Tuesday, May 31, 2011

Some Strategic Razzle-Dazzle

Say you’re watching two objects — one painted in muted colors, perhaps in a similar tone to the background it’s moving against, and the other in bold, contrasting colors that stand out against both each other and the background. Now, which object should be easier to track?

If you think like I do, the answer should be obvious. But navy technicians, at least for a period, thought differently, and around both World Wars they painted battleships to look like extravagantly dressed fat ladies in Tim Burton movies. Observe:




What the hell, right? If anything, these ships should be hard to miss, but the theory behind dazzle camouflage — yes, that’s what it’s called — states that seagoing vessels painted in this manner would confound people watching them to the point that they literally couldn’t tell the front end from the back end, much less whether either was moving away from or toward them. (You can see more full-color examples of how these ships looked here.) Now, at this point in the explanation, the theory behind dazzle confounds me, even when I suspect that practice of it wouldn’t. I mean, should not the simple test of “Is it getting bigger or smaller?” override any color-based, visual trickery? Apparently not. According to Wikipedia, ship movements were tracked using an instrument that pieces images together, and the irregular shaped formed by dazzle camouflage made it hard to tell which piece went where, kind of like how a jigsaw puzzle of a Picasso painting would be an exercise in frustration. Whatever the effectiveness, the world powers’ battleships no longer sport the look of an M.C. Escher mistress stepping out for a night on the town.

I think what’s important to take away from this little history lesson, however, is that a military tactic — one that may well have saved or cost lives, depending on whose side you’re on — went by a name that might describe a certain musical theater aesthetic: “COLORS! And lots of ‘em. I want their eyes just popping out of their heads in presence of all this glitter and zazz! and kapowie! and hey-there! and did I say COLOR?!” The funny thing is that this association isn’t without precedent. In one of my favorite posts about obscure color terminology, I discussed a similar camouflage effort: Mountbatten Pink. Invented by Louis Mountbatten of the British Royal Navy, this shad would purportedly would have let ships pass undetected during the rosier hours of sunrise and sunset. It didn’t work, though it did make these naval ships look more like vessels in the service of the militant wing of the Mary Kay empire.


Best of all, Admiral Mountbatten had a certain reputation, based on his alleged proclivities during his days as a seasoned seaman, that earned him the nickname “Mount Bottom.” I’ve included an annotated painting of Lord Mountbatten so you may further understand the implications this nickname:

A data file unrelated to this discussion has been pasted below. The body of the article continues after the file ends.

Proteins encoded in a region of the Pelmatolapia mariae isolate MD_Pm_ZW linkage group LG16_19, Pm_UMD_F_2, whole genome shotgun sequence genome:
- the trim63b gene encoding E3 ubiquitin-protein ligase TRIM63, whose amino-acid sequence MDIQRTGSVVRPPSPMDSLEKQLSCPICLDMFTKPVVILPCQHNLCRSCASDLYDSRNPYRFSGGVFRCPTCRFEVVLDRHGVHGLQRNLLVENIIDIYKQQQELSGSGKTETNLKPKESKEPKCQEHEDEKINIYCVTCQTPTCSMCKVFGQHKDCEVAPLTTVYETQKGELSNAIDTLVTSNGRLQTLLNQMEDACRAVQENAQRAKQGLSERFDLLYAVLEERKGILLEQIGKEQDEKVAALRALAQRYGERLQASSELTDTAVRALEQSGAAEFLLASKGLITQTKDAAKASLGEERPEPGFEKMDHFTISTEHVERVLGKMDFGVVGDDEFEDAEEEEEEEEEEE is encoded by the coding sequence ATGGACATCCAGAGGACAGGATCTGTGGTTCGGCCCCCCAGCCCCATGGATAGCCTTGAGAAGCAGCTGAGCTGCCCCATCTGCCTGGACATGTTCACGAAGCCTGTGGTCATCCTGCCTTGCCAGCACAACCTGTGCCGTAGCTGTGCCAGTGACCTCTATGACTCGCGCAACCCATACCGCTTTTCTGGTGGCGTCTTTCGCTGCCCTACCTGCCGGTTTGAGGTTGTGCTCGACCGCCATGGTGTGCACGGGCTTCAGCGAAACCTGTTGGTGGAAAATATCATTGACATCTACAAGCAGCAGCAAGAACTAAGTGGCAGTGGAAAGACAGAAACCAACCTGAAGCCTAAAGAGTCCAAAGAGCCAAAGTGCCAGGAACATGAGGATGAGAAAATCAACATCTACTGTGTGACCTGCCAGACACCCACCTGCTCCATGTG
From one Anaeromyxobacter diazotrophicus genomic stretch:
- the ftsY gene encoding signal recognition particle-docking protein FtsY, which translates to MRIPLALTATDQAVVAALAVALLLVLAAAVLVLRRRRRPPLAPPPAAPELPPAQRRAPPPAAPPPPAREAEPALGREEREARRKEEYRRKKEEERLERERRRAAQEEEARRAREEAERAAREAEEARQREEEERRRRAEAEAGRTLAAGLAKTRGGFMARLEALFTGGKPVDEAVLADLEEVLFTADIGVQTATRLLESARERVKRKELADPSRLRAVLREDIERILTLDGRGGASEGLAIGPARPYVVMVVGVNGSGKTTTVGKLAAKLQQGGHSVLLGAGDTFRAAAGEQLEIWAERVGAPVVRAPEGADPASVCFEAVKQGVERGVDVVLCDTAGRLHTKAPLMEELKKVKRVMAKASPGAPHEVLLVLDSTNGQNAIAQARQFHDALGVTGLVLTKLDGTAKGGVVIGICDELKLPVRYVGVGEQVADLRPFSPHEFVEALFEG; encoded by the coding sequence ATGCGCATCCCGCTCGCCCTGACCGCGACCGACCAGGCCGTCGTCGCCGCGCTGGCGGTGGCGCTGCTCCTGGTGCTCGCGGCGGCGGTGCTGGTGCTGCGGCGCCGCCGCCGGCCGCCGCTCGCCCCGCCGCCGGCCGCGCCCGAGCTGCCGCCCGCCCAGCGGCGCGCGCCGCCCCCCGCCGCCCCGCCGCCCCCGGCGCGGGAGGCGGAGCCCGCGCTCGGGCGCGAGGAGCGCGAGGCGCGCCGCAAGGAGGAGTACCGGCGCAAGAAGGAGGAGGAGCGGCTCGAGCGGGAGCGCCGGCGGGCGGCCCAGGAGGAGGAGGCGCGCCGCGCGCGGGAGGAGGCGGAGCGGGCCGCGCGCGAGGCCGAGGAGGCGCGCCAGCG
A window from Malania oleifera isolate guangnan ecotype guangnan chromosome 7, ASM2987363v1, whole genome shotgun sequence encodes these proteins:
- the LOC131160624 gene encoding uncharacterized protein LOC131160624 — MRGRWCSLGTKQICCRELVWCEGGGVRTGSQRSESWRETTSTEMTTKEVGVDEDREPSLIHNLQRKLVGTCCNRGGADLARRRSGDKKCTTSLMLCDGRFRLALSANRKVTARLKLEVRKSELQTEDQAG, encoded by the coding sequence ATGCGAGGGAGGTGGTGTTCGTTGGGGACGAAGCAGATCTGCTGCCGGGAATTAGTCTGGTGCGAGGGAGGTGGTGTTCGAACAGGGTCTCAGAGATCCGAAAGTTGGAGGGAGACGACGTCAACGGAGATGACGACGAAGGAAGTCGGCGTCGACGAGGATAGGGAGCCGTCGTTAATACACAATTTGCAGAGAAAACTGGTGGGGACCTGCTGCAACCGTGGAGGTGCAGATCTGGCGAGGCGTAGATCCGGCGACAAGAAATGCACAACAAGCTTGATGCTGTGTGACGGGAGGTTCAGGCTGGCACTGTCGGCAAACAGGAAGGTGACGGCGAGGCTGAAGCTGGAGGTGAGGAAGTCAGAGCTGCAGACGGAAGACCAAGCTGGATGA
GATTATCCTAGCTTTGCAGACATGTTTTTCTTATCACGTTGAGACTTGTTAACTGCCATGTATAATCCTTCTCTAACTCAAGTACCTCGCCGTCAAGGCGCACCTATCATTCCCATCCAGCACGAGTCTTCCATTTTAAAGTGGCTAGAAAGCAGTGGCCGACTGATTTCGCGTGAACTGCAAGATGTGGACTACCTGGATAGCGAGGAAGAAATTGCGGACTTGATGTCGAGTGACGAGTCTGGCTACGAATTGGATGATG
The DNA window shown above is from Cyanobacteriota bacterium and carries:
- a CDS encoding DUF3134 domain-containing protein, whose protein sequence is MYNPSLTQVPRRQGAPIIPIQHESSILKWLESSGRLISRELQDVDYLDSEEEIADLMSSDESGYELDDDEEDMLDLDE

Did I mention that he was known to his friends as Dickie? And no, his first name was not Richard.

In conclusion, naval warfare has a history steeped in daring color schemes and overall gaiety.

Monday, May 30, 2011

She’s on Fire

This lady, this Maggie Mae, moves like she has a nerve disorder that she’s determined will not hold her back in life.


No, wait — she moves like she is being constantly bitten by tiny spiders and she’s trying to shake off the spiders.

No, wait — she moves like your mom’s friend at her thirtieth high school reunion when she mixed a white wine spritzer with her mood-stabilizer pills and ended up on the news.

No, wait — she’s actually moving like she’s literally on fire and she just never learned the stop-drop-roll procedure.

No, wait — the way she just starts herk-a-jerking out of the crowd and toward the stage makes me think she’s actually just a crazy woman in the audience who brought her own microphone, and the real Maggie Mae is standing just off stage, asking “Who’s this bitch who stole my fucking number?”

Nice glasses, though.

(Via PCL LinkDump.)

Another Kristen, Another Life

So I tend to see people I know in people I see. It’s not a bad habit, per se, but it can be a frustrating habit when I see resemblances that no one else does. I don’t know why this is. Maybe I just see smaller details than other people don’t notice — expressions, poses, the vaguest hints at someone else. Or maybe I’m just wrong. Regardless, I do this often enough that it has become a minor character trait, and I was recently gratified to learn that I’m not entirely off base.

This is Kristen — friend, lover, business partner and competitive bobsled teammate:


Here she is, terrified and in a tree (as she frequently was for most of college):


And here is a Superman cover depicting Lois Lane that we all agreed looked eerily like our little “muffin in the rain.”


(What was in Superman’s forbidden room? We’ll never know. I’m guessing Kryptonian porn.)

Recently, Spencer stumbled across a photo of the actor Matthew Fox standing beside a woman who looked a great deal like Kristen: